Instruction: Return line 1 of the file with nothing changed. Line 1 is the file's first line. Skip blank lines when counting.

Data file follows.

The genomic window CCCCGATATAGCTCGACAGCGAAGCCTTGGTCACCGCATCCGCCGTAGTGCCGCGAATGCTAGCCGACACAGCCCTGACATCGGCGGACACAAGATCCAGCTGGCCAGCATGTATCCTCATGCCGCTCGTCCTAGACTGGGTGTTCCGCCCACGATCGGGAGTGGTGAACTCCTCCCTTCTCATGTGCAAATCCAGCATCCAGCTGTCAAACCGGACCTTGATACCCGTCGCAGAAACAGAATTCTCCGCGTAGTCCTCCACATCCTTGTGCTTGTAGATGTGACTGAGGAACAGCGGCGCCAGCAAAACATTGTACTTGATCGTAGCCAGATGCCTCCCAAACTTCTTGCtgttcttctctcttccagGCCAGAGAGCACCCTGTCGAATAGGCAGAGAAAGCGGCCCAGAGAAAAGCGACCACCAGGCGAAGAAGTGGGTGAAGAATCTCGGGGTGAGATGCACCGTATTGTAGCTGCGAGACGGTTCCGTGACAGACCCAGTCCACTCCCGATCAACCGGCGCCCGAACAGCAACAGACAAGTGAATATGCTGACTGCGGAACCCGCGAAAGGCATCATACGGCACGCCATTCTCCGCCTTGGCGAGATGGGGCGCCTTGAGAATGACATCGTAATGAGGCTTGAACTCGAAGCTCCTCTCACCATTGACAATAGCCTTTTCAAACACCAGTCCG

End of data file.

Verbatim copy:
The genomic window CCCCGATATAGCTCGACAGCGAAGCCTTGGTCACCGCATCCGCCGTAGTGCCGCGAATGCTAGCCGACACAGCCCTGACATCGGCGGACACAAGATCCAGCTGGCCAGCATGTATCCTCATGCCGCTCGTCCTAGACTGGGTGTTCCGCCCACGATCGGGAGTGGTGAACTCCTCCCTTCTCATGTGCAAATCCAGCATCCAGCTGTCAAACCGGACCTTGATACCCGTCGCAGAAACAGAATTCTCCGCGTAGTCCTCCACATCCTTGTGCTTGTAGATGTGACTGAGGAACAGCGGCGCCAGCAAAACATTGTACTTGATCGTAGCCAGATGCCTCCCAAACTTCTTGCtgttcttctctcttccagGCCAGAGAGCACCCTGTCGAATAGGCAGAGAAAGCGGCCCAGAGAAAAGCGACCACCAGGCGAAGAAGTGGGTGAAGAATCTCGGGGTGAGATGCACCGTATTGTAGCTGCGAGACGGTTCCGTGACAGACCCAGTCCACTCCCGATCAACCGGCGCCCGAACAGCAACAGACAAGTGAATATGCTGACTGCGGAACCCGCGAAAGGCATCATACGGCACGCCATTCTCCGCCTTGGCGAGATGGGGCGCCTTGAGAATGACATCGTAATGAGGCTTGAACTCGAAGCTCCTCTCACCATTGACAATAGCCTTTTCAAACACCAGTCCG